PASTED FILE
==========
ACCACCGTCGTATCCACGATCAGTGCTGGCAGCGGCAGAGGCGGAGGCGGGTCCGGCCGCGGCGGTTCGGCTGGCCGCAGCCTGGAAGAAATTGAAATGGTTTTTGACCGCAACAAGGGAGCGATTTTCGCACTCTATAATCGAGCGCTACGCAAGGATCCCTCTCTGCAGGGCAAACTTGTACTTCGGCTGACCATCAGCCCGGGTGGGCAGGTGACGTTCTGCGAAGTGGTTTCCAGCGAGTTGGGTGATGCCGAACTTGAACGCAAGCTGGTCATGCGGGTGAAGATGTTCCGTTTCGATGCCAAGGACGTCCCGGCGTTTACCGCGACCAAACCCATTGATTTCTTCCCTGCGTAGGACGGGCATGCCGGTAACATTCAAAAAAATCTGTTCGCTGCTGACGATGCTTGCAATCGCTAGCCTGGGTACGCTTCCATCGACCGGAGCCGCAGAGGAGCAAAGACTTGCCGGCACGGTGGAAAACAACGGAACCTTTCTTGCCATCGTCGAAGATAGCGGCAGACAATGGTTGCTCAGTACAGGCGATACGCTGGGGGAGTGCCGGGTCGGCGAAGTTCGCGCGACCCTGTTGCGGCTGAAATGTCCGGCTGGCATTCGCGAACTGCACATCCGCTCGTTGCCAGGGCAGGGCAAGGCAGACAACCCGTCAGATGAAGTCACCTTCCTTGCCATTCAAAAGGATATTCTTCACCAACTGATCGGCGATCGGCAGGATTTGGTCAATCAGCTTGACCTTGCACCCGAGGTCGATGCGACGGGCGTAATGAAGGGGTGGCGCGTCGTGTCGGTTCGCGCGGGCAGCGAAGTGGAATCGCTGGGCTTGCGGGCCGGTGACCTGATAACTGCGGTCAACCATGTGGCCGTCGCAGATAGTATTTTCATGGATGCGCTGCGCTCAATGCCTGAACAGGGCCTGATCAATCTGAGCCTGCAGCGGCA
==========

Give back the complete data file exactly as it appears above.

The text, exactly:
ACCACCGTCGTATCCACGATCAGTGCTGGCAGCGGCAGAGGCGGAGGCGGGTCCGGCCGCGGCGGTTCGGCTGGCCGCAGCCTGGAAGAAATTGAAATGGTTTTTGACCGCAACAAGGGAGCGATTTTCGCACTCTATAATCGAGCGCTACGCAAGGATCCCTCTCTGCAGGGCAAACTTGTACTTCGGCTGACCATCAGCCCGGGTGGGCAGGTGACGTTCTGCGAAGTGGTTTCCAGCGAGTTGGGTGATGCCGAACTTGAACGCAAGCTGGTCATGCGGGTGAAGATGTTCCGTTTCGATGCCAAGGACGTCCCGGCGTTTACCGCGACCAAACCCATTGATTTCTTCCCTGCGTAGGACGGGCATGCCGGTAACATTCAAAAAAATCTGTTCGCTGCTGACGATGCTTGCAATCGCTAGCCTGGGTACGCTTCCATCGACCGGAGCCGCAGAGGAGCAAAGACTTGCCGGCACGGTGGAAAACAACGGAACCTTTCTTGCCATCGTCGAAGATAGCGGCAGACAATGGTTGCTCAGTACAGGCGATACGCTGGGGGAGTGCCGGGTCGGCGAAGTTCGCGCGACCCTGTTGCGGCTGAAATGTCCGGCTGGCATTCGCGAACTGCACATCCGCTCGTTGCCAGGGCAGGGCAAGGCAGACAACCCGTCAGATGAAGTCACCTTCCTTGCCATTCAAAAGGATATTCTTCACCAACTGATCGGCGATCGGCAGGATTTGGTCAATCAGCTTGACCTTGCACCCGAGGTCGATGCGACGGGCGTAATGAAGGGGTGGCGCGTCGTGTCGGTTCGCGCGGGCAGCGAAGTGGAATCGCTGGGCTTGCGGGCCGGTGACCTGATAACTGCGGTCAACCATGTGGCCGTCGCAGATAGTATTTTCATGGATGCGCTGCGCTCAATGCCTGAACAGGGCCTGATCAATCTGAGCCTGCAGCGGCA